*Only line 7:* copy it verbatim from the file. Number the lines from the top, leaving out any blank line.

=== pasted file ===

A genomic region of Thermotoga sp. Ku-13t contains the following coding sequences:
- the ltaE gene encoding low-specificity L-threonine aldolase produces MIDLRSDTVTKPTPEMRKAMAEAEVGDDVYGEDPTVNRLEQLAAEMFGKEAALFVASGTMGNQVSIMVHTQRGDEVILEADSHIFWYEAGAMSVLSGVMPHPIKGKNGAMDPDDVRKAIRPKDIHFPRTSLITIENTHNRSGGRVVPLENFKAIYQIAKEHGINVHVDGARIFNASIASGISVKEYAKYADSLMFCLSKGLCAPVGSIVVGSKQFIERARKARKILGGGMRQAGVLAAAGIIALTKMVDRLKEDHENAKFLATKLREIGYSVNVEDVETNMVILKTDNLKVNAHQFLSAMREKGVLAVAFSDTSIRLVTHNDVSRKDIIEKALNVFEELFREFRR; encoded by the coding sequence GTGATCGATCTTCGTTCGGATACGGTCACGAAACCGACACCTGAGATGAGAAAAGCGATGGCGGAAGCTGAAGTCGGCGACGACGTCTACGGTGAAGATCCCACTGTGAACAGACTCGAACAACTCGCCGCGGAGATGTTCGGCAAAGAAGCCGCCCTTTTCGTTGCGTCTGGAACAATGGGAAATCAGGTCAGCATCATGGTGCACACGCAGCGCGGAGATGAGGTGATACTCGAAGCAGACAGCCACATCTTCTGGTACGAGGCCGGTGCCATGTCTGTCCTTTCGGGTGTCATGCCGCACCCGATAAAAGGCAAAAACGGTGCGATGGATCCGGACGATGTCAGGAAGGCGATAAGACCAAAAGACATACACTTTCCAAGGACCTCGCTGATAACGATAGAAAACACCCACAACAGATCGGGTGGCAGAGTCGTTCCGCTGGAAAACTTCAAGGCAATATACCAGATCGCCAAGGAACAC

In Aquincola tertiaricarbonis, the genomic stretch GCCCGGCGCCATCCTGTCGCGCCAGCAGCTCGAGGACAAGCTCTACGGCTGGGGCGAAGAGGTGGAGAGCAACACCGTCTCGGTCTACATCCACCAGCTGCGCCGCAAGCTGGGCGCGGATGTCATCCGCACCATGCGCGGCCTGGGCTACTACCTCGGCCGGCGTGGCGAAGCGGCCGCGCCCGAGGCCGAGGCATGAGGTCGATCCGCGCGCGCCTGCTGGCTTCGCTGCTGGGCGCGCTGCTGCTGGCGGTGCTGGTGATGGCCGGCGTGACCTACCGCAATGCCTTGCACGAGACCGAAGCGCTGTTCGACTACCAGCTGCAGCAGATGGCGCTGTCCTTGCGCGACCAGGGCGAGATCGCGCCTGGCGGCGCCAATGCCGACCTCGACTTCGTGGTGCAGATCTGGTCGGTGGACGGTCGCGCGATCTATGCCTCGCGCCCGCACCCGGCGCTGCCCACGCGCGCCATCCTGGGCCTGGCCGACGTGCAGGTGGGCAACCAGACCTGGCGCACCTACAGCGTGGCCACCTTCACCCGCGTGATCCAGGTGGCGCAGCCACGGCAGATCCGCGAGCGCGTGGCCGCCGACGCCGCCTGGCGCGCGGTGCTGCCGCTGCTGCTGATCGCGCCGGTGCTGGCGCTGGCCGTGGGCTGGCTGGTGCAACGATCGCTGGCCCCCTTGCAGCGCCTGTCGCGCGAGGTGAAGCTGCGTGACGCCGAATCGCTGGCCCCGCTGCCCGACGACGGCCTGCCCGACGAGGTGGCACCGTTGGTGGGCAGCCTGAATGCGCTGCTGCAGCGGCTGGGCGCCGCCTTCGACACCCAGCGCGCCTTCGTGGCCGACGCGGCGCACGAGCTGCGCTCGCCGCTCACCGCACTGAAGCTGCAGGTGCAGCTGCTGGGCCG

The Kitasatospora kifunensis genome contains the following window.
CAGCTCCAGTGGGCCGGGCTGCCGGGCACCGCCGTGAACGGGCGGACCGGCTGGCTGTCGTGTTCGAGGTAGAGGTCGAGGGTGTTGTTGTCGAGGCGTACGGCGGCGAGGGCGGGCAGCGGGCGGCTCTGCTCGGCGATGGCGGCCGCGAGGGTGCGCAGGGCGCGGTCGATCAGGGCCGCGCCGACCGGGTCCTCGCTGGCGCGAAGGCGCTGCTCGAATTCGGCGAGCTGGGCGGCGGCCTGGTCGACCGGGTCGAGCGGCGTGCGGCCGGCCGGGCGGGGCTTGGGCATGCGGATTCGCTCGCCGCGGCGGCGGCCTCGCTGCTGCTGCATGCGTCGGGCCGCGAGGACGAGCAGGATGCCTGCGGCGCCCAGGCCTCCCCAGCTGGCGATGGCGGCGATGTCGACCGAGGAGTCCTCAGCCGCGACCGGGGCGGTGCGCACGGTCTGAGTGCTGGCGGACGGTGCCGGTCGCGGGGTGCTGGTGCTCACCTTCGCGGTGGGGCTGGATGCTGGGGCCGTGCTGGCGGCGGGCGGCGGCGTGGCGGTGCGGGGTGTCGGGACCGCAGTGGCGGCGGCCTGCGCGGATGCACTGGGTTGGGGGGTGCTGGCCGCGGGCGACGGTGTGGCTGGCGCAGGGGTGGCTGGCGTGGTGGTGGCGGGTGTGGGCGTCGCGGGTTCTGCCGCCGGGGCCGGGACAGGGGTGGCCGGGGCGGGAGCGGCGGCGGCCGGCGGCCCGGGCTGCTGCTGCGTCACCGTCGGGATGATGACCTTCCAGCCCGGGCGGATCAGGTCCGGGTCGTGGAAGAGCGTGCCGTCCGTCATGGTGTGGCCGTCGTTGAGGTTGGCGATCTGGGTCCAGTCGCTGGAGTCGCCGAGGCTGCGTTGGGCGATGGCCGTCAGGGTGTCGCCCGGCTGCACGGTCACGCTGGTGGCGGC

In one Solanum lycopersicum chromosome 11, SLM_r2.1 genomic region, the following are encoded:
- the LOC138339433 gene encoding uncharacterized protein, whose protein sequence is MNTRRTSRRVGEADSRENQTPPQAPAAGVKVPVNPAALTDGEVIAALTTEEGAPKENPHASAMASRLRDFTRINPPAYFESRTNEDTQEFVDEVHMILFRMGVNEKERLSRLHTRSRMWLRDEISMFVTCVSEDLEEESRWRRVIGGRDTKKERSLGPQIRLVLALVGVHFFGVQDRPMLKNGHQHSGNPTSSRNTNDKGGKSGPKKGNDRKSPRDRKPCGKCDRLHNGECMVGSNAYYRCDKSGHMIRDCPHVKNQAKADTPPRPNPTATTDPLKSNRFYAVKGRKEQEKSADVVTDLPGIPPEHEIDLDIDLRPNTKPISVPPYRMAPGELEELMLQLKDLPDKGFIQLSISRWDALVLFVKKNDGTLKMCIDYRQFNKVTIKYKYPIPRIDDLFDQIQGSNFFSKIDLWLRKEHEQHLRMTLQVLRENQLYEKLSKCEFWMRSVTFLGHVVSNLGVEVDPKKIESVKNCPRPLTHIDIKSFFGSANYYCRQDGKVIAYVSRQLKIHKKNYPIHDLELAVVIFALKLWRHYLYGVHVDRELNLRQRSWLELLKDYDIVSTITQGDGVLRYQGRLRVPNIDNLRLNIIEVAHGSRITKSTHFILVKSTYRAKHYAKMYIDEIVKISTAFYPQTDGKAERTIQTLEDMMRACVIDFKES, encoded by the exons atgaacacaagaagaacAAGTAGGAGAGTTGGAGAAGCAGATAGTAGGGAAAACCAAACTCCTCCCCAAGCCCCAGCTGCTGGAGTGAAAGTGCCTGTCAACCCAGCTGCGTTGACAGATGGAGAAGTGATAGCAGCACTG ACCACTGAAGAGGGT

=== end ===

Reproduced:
- the LOC138339433 gene encoding uncharacterized protein, whose protein sequence is MNTRRTSRRVGEADSRENQTPPQAPAAGVKVPVNPAALTDGEVIAALTTEEGAPKENPHASAMASRLRDFTRINPPAYFESRTNEDTQEFVDEVHMILFRMGVNEKERLSRLHTRSRMWLRDEISMFVTCVSEDLEEESRWRRVIGGRDTKKERSLGPQIRLVLALVGVHFFGVQDRPMLKNGHQHSGNPTSSRNTNDKGGKSGPKKGNDRKSPRDRKPCGKCDRLHNGECMVGSNAYYRCDKSGHMIRDCPHVKNQAKADTPPRPNPTATTDPLKSNRFYAVKGRKEQEKSADVVTDLPGIPPEHEIDLDIDLRPNTKPISVPPYRMAPGELEELMLQLKDLPDKGFIQLSISRWDALVLFVKKNDGTLKMCIDYRQFNKVTIKYKYPIPRIDDLFDQIQGSNFFSKIDLWLRKEHEQHLRMTLQVLRENQLYEKLSKCEFWMRSVTFLGHVVSNLGVEVDPKKIESVKNCPRPLTHIDIKSFFGSANYYCRQDGKVIAYVSRQLKIHKKNYPIHDLELAVVIFALKLWRHYLYGVHVDRELNLRQRSWLELLKDYDIVSTITQGDGVLRYQGRLRVPNIDNLRLNIIEVAHGSRITKSTHFILVKSTYRAKHYAKMYIDEIVKISTAFYPQTDGKAERTIQTLEDMMRACVIDFKES, encoded by the exons atgaacacaagaagaacAAGTAGGAGAGTTGGAGAAGCAGATAGTAGGGAAAACCAAACTCCTCCCCAAGCCCCAGCTGCTGGAGTGAAAGTGCCTGTCAACCCAGCTGCGTTGACAGATGGAGAAGTGATAGCAGCACTG ACCACTGAAGAGGGT